This a report about real production experiment using both Linux
software RAID and a Mylex hardware RAID controler (real production
tend to be even harder than tests, even on a lower load, since
more special situations append).

My production server has:
2 x 8GB linux software RAID 1, Buslogic BT958 controler (ultra wild SCSI 40 at MB/s).
4 x 45GB linux software RAID 5 (0 spare), Buslogic BT958 controler (ultra wild SCSI at 
20 MB/s).
6 x 50GB hardware RAID 5 (1 spare), Mylex AcceleRAID 250 (ultra wild LVD SCSI at 80 
MB/s, also called ultra2 SCSI).
All cables are short, high quality, and the all server is connected to an UPS.
There is also an air cooler to prevent excessive heat.

Nb: the 4 disks ultra wild SCSI chain is running only at 20 MB/s since non
LVD ultra SCSI is unriable at 40 MB/s when there are more than 3 disks or
cable is more than 1.5 meter. Also I noticed that the Buslogic controler
is unreliable to recover from SCSI bus errors (it will sadely infinit loop
on SCSI reset) as opposed to disk errors, so it's really important to set a
conservative SCSI bus speed.

The box run like a charm several monthes long (on such a load, the previous
OS/2 server had was crashing roughly once a week), but suddenly the Mylex
contoler put all disks offline (dead) at once (while I was on holliday:
not only humans can be vicious). I just had to force them all back online,
check consistency, and it restarted.
A few weeks later, it put all disks offline again at once. This time, it
refused to get everything back nicely (since consistency check failed,
and it was putting everything back offline after only a few minutes).

So, I decided to remove the Mylex controler, and put a Tekram DC390U2W.
This model is the one I selected from a tiny study I did several monthes
ago on this mailing list through asking people what LVD SCSI controler
they where using and how happy they where. (Tekram was first, and Adaptec

The problem was how to read using Linux software RAID 5, the datas
written by Mylex controler. I wrote a few test programs, and found that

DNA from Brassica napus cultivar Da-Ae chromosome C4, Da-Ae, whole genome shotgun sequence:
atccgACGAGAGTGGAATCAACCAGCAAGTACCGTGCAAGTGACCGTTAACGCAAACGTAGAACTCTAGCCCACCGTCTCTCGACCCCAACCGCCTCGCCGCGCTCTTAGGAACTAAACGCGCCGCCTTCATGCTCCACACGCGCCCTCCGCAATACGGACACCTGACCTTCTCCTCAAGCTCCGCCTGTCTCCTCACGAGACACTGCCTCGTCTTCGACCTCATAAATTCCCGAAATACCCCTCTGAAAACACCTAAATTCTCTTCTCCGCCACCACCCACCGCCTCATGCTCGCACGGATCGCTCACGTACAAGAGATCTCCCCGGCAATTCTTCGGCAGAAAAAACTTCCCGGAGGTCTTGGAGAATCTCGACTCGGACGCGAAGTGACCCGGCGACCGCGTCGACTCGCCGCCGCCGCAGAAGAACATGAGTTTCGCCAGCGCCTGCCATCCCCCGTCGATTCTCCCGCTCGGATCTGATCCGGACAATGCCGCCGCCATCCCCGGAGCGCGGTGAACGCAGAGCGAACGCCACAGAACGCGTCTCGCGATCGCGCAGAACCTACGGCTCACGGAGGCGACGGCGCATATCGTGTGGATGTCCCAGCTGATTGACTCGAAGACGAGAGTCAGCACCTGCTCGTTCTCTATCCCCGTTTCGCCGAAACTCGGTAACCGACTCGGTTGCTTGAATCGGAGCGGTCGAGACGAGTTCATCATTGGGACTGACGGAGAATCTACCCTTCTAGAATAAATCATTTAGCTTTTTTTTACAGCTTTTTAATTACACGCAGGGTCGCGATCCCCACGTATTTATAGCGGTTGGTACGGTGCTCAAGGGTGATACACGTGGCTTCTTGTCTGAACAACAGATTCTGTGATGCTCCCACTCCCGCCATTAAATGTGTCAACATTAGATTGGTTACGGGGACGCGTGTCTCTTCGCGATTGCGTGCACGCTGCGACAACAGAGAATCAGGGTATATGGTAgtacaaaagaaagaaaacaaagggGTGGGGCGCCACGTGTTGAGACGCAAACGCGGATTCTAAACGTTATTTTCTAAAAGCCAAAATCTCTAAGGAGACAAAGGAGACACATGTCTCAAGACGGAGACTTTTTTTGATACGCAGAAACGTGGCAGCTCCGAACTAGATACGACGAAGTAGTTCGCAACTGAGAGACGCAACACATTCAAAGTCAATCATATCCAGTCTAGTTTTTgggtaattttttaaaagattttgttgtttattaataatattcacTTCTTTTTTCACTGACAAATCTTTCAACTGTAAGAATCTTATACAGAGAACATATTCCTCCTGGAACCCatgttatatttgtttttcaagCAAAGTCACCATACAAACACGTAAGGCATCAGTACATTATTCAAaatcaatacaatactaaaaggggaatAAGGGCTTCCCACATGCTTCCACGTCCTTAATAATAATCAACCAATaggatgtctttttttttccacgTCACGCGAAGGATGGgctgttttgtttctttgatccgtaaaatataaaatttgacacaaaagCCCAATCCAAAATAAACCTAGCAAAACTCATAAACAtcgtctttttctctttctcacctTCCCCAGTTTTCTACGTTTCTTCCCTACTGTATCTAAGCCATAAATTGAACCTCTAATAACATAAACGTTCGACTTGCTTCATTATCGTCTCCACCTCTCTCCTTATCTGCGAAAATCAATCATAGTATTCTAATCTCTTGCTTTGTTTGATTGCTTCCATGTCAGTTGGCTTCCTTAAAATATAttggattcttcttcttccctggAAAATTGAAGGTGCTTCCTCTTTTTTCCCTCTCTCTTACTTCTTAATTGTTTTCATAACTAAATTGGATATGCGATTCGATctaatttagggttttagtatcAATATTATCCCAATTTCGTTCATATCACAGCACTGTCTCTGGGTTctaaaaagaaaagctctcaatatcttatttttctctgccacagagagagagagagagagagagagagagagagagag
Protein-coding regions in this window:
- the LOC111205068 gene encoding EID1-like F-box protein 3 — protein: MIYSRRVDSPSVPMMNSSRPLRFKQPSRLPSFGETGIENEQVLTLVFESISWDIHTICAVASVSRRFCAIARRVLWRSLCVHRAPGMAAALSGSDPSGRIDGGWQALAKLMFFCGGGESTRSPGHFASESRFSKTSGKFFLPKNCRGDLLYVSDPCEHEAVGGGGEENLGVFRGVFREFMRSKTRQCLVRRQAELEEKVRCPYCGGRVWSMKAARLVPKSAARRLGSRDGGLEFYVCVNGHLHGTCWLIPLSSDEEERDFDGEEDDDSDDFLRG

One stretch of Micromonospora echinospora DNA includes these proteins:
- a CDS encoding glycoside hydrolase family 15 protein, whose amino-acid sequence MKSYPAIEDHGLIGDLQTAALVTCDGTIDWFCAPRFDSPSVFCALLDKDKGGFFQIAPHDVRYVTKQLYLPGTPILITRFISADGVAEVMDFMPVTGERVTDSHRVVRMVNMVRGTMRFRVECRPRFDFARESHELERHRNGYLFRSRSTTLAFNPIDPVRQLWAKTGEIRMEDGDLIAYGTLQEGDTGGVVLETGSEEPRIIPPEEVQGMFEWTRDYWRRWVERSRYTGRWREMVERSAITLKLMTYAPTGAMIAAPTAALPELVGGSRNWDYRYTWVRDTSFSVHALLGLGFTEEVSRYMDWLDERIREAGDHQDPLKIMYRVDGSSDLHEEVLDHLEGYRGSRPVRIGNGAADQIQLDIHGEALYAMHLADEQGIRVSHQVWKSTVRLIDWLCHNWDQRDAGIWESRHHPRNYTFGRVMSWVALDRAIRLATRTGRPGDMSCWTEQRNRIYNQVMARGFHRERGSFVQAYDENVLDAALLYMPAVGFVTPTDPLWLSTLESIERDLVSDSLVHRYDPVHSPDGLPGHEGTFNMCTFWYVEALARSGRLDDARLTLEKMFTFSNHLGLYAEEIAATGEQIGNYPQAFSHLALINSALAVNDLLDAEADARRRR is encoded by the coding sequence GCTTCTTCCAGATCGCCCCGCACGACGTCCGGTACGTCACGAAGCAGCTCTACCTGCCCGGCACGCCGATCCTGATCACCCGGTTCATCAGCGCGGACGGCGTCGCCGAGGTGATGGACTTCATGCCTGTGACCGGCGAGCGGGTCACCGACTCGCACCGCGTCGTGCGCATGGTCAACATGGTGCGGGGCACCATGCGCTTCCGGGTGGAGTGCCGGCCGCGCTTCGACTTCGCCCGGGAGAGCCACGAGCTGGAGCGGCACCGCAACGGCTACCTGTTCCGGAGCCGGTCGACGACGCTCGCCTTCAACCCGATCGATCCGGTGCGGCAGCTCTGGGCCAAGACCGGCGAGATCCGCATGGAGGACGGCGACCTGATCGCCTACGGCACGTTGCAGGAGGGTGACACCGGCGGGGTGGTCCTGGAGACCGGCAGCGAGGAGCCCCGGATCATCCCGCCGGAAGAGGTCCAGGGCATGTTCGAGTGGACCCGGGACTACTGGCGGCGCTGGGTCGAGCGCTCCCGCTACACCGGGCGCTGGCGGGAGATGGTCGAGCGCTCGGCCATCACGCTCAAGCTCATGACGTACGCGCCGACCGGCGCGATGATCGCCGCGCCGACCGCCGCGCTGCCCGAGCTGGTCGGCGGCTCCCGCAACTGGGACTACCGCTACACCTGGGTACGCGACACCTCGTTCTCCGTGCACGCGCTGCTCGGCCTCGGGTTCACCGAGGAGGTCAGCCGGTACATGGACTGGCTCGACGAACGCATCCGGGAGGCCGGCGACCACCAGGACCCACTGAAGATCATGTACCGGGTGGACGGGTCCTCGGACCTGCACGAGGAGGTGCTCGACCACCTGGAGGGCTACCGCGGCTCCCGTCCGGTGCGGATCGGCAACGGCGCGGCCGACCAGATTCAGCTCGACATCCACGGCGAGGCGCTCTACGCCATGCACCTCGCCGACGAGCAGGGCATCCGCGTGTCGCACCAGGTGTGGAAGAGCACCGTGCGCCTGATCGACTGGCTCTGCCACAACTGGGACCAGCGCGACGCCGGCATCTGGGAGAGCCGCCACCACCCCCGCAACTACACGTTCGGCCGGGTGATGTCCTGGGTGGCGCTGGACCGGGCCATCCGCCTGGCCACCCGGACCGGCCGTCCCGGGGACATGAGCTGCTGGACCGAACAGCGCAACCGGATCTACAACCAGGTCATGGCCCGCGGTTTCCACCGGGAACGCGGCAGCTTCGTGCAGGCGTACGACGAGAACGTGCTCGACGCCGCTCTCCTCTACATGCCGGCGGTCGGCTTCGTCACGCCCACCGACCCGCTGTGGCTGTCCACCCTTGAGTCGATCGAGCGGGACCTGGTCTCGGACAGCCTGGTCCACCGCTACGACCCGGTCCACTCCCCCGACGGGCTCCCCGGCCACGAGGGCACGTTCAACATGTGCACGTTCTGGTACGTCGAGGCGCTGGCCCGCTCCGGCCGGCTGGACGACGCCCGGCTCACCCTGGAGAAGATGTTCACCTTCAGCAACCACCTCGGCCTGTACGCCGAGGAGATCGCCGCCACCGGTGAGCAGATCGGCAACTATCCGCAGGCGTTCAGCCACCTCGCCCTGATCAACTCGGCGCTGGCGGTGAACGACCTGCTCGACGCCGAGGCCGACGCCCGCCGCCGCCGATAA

the Mylex AcceleRaid controler is using what Linux software RAID calls
right-asymmetric parity algorithm (you will find the part of /etc/raidtab
file I use, at the end of this mail), so I could read the data using
Linux software RAID (mkraid --force --dangerous-no-resync /dev/md2).

So, I first checked all the disks surfaces, reading sequencialy all
the content, one disk after the other ... and found no error !!!

Then, I checked RAID 5 parity using an extended version of Pliant RAID
conversion sofware (for handling right-asymmetric parity algorithm)
and found only two corrupted chunks.

Third, I recomputed the MD5 checksum of all the 175000 files, and
compared it to the value in the database that I keep up to date on
a second computer. I had only three corrupted files (so I will need to
insert only 3 CDs to get things fixed).

Lastly, I tryed 'e2csck -n' on the new Linux sofware RAID 5 partition
and discovered no error.

So, the final unanswered question is why did the Mylex controler failed
that ungracefully if no disk contains dead blocks ?
My experimental conclusion is that Linux software RAID is even more
reliable (the two RAID sets handled by Linux sofware had no problem since
I use the right conservative bus speed), and much more flexible (enabled
me to check disks individually, and freely select the right RAID 5
configuration to match existing datas).
Thanks to Ingo and others for this great work.

I hope that this fairly long story can help (mixed with several others)
others decide more safely what they will trust most for their real work
datas (also an infinit incremental backup, and a MD5 database are great
values in any case) and know that it's possible to switch in the middle.

raiddev /dev/md2
    raid-level                5
    parity-algorithm          right-asymmetric
    nr-raid-disks             5
    nr-spare-disks            0
    persistent-superblock     0
    chunk-size                64

    device                    /dev/sdh
    raid-disk                 0
    device                    /dev/sdi
    raid-disk                 1
    device                    /dev/sdj
    raid-disk                 2
    device                    /dev/sdk
    raid-disk                 3
    device                    /dev/sdl
    raid-disk                 4

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